Sheffield & South Yorkshire

Alan Greaves murder: Anniversary service at site of killing

Alan Greaves
Image caption Alan Greaves was attacked as he walked to the Christmas Eve midnight service at St Saviour's Church in High Green, Sheffield, a year ago

The widow of a murdered church organist invited the community to join her in a service on the street where he was attacked last Christmas Eve.

Alan Greaves, 68, was beaten to death on his way to the midnight service at St Saviour's Church in Sheffield.

Jonathan Bowling and Ashley Foster, both 22, were jailed for the killing.

Mr Greaves' widow Maureen said the service at Greengates Lane, High Green, was at the same time and place her husband was killed.

Posters and leaflets were distributed inviting the people of High Green to attend the event.

Speaking before the service, The vicar of High Green, the Reverend Canon Simon Bessant, said: "We cannot ignore the anniversary of the attack upon Alan, but we don't want to simply hold another memorial event.

"So, rather than have our usual midnight service, we have decided to go out to the place where such a dark and brutal event took place last Christmas Eve.

"We don't believe that darkness should have the last word, so we are going to have a celebration of light at the place and time that Alan died."

Mrs Greaves said: "I can't bear the thought of remembering Alan walking in the darkness alone last Christmas Eve, so having as many people present with me will be a great comfort.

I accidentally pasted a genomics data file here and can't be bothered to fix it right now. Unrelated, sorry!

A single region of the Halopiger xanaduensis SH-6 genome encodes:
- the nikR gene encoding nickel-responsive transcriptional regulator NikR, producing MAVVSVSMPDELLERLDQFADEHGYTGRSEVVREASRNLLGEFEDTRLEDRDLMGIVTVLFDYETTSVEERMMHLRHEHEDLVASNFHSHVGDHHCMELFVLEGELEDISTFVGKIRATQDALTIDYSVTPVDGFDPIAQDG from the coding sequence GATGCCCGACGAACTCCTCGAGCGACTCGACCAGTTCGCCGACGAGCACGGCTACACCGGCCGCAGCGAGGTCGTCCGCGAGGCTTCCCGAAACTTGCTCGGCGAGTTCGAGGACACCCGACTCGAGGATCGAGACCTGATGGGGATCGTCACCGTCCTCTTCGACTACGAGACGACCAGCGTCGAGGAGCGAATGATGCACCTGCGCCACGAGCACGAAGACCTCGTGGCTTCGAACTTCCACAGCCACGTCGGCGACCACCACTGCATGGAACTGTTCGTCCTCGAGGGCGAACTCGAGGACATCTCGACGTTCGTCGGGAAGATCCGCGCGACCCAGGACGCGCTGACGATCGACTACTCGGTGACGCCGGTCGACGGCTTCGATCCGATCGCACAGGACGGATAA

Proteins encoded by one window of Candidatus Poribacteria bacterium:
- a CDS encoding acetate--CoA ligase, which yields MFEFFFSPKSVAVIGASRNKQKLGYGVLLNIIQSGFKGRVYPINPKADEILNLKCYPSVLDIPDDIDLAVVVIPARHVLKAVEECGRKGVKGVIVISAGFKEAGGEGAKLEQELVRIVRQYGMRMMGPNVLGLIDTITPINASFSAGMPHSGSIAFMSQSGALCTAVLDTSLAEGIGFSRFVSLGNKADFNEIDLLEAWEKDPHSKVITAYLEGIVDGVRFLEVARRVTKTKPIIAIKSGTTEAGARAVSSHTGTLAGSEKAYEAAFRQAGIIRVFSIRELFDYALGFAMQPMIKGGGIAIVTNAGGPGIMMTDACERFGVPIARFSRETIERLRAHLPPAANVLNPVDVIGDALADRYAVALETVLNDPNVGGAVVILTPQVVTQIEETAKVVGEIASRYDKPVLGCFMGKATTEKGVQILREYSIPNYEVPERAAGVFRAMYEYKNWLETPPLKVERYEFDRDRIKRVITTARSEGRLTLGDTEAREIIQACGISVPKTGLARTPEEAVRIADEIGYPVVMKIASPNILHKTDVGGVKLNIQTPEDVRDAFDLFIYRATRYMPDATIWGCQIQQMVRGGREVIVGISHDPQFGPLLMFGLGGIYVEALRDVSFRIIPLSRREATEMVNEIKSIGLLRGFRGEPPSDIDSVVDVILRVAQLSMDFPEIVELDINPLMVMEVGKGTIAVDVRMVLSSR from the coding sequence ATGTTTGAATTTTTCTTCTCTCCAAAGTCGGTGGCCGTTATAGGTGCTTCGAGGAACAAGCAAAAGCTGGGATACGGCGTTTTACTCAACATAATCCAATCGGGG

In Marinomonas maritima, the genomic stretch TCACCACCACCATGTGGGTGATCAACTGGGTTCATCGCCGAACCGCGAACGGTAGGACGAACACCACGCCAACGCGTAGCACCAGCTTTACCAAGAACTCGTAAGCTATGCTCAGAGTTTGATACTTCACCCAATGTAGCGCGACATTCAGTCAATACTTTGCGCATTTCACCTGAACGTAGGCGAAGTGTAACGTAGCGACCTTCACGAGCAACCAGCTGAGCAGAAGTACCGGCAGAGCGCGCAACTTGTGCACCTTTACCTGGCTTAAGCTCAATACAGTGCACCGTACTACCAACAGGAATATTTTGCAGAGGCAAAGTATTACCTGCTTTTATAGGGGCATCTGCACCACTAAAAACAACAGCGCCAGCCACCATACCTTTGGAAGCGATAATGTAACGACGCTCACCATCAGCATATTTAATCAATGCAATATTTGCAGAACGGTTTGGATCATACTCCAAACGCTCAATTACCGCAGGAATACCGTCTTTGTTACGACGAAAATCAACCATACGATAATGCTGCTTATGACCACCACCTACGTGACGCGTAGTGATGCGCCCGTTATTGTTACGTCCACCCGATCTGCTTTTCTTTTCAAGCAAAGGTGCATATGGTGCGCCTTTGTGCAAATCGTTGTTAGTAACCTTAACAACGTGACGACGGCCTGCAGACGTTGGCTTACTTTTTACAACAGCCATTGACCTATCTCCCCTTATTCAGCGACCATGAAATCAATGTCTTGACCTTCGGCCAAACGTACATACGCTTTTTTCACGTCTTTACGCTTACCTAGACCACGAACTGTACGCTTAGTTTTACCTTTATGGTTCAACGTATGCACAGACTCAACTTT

"Celebrating the light of Christ at Christmas time was what Alan was intending to do last year, but never made it. This year we can do that for him.

"As we celebrate light at Christmas, I've asked that we also pray for Jonathan and Ashley, who killed my husband.

"I want them to know that light will always overcome darkness and to find that light for themselves".

Image caption Maureen Greaves had urged the community to pray for her husband's killers during the service in Greengate Lane

Large flaming torches marked the site of the killing and everybody who attended was offered a hand-held candle.

Mr Bessant said: "Whilst we will be remembering Alan, we also want to celebrate. So carol singing and eating and drinking seem to be totally appropriate. I think that this is what Alan would have wanted us to do.

"This tragic story started last Christmas Eve with an act of deep darkness. Exactly a year later we intend to bring it to a conclusion with a blaze of light."

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